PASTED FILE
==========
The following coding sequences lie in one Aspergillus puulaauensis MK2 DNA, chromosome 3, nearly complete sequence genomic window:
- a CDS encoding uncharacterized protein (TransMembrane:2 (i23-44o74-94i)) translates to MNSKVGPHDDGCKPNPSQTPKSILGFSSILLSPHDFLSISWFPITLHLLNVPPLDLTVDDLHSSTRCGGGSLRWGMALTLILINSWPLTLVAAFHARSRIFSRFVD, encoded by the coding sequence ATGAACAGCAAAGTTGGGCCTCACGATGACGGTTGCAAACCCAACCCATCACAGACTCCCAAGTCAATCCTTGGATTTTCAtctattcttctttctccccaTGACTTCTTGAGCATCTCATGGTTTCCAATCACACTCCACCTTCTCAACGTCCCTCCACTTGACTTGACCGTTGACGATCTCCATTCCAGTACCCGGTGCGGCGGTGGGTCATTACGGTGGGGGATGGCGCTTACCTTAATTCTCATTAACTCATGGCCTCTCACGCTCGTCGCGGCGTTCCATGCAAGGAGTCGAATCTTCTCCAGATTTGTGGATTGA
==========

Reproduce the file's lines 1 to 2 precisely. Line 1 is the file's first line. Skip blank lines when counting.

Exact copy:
The following coding sequences lie in one Aspergillus puulaauensis MK2 DNA, chromosome 3, nearly complete sequence genomic window:
- a CDS encoding uncharacterized protein (TransMembrane:2 (i23-44o74-94i)) translates to MNSKVGPHDDGCKPNPSQTPKSILGFSSILLSPHDFLSISWFPITLHLLNVPPLDLTVDDLHSSTRCGGGSLRWGMALTLILINSWPLTLVAAFHARSRIFSRFVD, encoded by the coding sequence ATGAACAGCAAAGTTGGGCCTCACGATGACGGTTGCAAACCCAACCCATCACAGACTCCCAAGTCAATCCTTGGATTTTCAtctattcttctttctccccaTGACTTCTTGAGCATCTCATGGTTTCCAATCACACTCCACCTTCTCAACGTCCCTCCACTTGACTTGACCGTTGACGATCTCCATTCCAGTACCCGGTGCGGCGGTGGGTCATTACGGTGGGGGATGGCGCTTACCTTAATTCTCATTAACTCATGGCCTCTCACGCTCGTCGCGGCGTTCCATGCAAGGAGTCGAATCTTCTCCAGATTTGTGGATTGA